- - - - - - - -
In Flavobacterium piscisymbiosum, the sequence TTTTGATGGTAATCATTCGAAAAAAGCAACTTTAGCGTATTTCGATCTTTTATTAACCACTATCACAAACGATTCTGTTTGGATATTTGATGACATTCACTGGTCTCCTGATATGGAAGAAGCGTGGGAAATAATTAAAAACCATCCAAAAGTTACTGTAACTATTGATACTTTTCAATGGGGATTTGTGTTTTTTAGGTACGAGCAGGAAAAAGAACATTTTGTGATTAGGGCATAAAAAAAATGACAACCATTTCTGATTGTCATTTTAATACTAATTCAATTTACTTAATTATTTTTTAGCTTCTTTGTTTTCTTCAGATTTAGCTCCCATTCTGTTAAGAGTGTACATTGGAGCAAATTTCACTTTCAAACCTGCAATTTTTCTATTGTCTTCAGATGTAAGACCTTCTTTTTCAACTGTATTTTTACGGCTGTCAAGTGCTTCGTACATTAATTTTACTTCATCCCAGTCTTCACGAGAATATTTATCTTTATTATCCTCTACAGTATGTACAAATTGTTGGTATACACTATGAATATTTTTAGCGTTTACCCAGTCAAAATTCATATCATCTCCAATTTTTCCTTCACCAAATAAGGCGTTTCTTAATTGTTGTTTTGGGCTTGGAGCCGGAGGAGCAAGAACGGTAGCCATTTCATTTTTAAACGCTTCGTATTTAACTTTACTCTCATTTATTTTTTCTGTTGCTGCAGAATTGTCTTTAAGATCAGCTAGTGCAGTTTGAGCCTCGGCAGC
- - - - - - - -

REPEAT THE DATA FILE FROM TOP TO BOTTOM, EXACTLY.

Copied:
In Flavobacterium piscisymbiosum, the sequence TTTTGATGGTAATCATTCGAAAAAAGCAACTTTAGCGTATTTCGATCTTTTATTAACCACTATCACAAACGATTCTGTTTGGATATTTGATGACATTCACTGGTCTCCTGATATGGAAGAAGCGTGGGAAATAATTAAAAACCATCCAAAAGTTACTGTAACTATTGATACTTTTCAATGGGGATTTGTGTTTTTTAGGTACGAGCAGGAAAAAGAACATTTTGTGATTAGGGCATAAAAAAAATGACAACCATTTCTGATTGTCATTTTAATACTAATTCAATTTACTTAATTATTTTTTAGCTTCTTTGTTTTCTTCAGATTTAGCTCCCATTCTGTTAAGAGTGTACATTGGAGCAAATTTCACTTTCAAACCTGCAATTTTTCTATTGTCTTCAGATGTAAGACCTTCTTTTTCAACTGTATTTTTACGGCTGTCAAGTGCTTCGTACATTAATTTTACTTCATCCCAGTCTTCACGAGAATATTTATCTTTATTATCCTCTACAGTATGTACAAATTGTTGGTATACACTATGAATATTTTTAGCGTTTACCCAGTCAAAATTCATATCATCTCCAATTTTTCCTTCACCAAATAAGGCGTTTCTTAATTGTTGTTTTGGGCTTGGAGCCGGAGGAGCAAGAACGGTAGCCATTTCATTTTTAAACGCTTCGTATTTAACTTTACTCTCATTTATTTTTTCTGTTGCTGCAGAATTGTCTTTAAGATCAGCTAGTGCAGTTTGAGCCTCGGCAGC